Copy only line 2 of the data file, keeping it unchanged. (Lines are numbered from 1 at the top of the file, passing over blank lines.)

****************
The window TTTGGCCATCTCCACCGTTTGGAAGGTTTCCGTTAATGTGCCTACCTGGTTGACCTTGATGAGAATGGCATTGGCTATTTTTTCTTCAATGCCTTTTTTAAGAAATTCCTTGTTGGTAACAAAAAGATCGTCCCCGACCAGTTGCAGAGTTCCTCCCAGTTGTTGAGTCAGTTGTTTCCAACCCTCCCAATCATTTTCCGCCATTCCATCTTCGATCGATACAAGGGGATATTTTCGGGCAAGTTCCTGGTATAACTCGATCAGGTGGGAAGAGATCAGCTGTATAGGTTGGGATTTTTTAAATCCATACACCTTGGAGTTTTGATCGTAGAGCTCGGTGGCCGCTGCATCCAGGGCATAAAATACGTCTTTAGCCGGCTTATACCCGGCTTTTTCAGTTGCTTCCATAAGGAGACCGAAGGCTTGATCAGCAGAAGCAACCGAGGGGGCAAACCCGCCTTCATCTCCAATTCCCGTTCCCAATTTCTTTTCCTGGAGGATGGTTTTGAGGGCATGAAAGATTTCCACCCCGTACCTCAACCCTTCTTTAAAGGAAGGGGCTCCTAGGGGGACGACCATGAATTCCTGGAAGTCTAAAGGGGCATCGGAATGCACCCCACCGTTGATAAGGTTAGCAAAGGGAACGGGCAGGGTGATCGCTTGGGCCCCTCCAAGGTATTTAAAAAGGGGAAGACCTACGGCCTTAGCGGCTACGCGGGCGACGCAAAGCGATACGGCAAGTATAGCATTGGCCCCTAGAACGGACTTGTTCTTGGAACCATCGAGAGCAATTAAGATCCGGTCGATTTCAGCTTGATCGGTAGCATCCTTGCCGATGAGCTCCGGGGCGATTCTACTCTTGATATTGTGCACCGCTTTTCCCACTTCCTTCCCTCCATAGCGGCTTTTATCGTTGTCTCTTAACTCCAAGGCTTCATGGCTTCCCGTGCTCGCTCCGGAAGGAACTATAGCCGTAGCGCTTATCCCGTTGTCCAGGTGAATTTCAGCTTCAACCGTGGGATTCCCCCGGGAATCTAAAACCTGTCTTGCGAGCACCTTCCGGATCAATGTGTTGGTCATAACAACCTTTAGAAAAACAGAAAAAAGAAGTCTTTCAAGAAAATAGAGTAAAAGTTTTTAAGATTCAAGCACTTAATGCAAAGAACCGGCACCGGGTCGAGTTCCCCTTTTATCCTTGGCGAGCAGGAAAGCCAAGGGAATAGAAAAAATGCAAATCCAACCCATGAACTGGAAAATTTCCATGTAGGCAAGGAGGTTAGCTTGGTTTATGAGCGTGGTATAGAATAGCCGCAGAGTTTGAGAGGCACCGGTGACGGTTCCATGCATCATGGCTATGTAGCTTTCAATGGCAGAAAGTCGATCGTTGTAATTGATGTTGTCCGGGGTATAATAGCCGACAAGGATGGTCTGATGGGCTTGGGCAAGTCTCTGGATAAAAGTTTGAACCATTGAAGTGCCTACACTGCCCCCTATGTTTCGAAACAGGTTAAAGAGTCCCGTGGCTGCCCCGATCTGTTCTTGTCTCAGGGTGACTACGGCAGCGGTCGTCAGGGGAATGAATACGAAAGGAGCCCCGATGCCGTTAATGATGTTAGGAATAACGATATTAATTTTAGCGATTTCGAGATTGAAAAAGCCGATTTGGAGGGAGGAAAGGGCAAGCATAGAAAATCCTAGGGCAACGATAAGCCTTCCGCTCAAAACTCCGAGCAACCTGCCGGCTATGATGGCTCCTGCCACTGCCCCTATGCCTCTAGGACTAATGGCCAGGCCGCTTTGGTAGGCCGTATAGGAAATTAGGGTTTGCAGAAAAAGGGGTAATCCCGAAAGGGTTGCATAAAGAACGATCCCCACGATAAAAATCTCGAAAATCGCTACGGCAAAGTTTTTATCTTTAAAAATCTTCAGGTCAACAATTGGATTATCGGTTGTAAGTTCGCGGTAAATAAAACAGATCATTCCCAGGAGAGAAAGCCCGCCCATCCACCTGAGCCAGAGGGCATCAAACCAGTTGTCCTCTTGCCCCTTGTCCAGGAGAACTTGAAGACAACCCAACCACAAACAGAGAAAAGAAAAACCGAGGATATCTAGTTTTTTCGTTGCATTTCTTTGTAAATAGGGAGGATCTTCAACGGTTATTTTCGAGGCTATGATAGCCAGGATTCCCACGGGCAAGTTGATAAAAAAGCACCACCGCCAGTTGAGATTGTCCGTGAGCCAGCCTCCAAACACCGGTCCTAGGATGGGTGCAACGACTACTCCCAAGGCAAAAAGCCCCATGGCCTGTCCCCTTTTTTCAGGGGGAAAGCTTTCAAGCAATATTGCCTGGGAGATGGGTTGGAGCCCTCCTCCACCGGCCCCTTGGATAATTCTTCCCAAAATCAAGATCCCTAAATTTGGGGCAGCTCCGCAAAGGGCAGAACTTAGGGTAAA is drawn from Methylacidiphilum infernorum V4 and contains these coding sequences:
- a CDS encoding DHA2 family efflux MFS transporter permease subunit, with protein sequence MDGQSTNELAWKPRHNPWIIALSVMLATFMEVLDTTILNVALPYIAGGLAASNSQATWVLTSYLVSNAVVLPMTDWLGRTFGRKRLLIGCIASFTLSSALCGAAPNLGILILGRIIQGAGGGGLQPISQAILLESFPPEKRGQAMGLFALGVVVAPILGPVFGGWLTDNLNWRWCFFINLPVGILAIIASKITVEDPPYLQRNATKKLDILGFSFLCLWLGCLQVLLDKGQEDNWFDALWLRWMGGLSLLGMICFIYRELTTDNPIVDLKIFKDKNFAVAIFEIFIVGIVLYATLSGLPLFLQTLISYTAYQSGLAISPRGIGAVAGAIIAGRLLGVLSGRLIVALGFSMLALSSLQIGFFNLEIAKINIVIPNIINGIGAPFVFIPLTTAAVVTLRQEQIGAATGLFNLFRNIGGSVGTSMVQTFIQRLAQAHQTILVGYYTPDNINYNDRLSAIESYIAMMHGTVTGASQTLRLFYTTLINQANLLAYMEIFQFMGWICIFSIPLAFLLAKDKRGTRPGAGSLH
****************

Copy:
- a CDS encoding DHA2 family efflux MFS transporter permease subunit, with protein sequence MDGQSTNELAWKPRHNPWIIALSVMLATFMEVLDTTILNVALPYIAGGLAASNSQATWVLTSYLVSNAVVLPMTDWLGRTFGRKRLLIGCIASFTLSSALCGAAPNLGILILGRIIQGAGGGGLQPISQAILLESFPPEKRGQAMGLFALGVVVAPILGPVFGGWLTDNLNWRWCFFINLPVGILAIIASKITVEDPPYLQRNATKKLDILGFSFLCLWLGCLQVLLDKGQEDNWFDALWLRWMGGLSLLGMICFIYRELTTDNPIVDLKIFKDKNFAVAIFEIFIVGIVLYATLSGLPLFLQTLISYTAYQSGLAISPRGIGAVAGAIIAGRLLGVLSGRLIVALGFSMLALSSLQIGFFNLEIAKINIVIPNIINGIGAPFVFIPLTTAAVVTLRQEQIGAATGLFNLFRNIGGSVGTSMVQTFIQRLAQAHQTILVGYYTPDNINYNDRLSAIESYIAMMHGTVTGASQTLRLFYTTLINQANLLAYMEIFQFMGWICIFSIPLAFLLAKDKRGTRPGAGSLH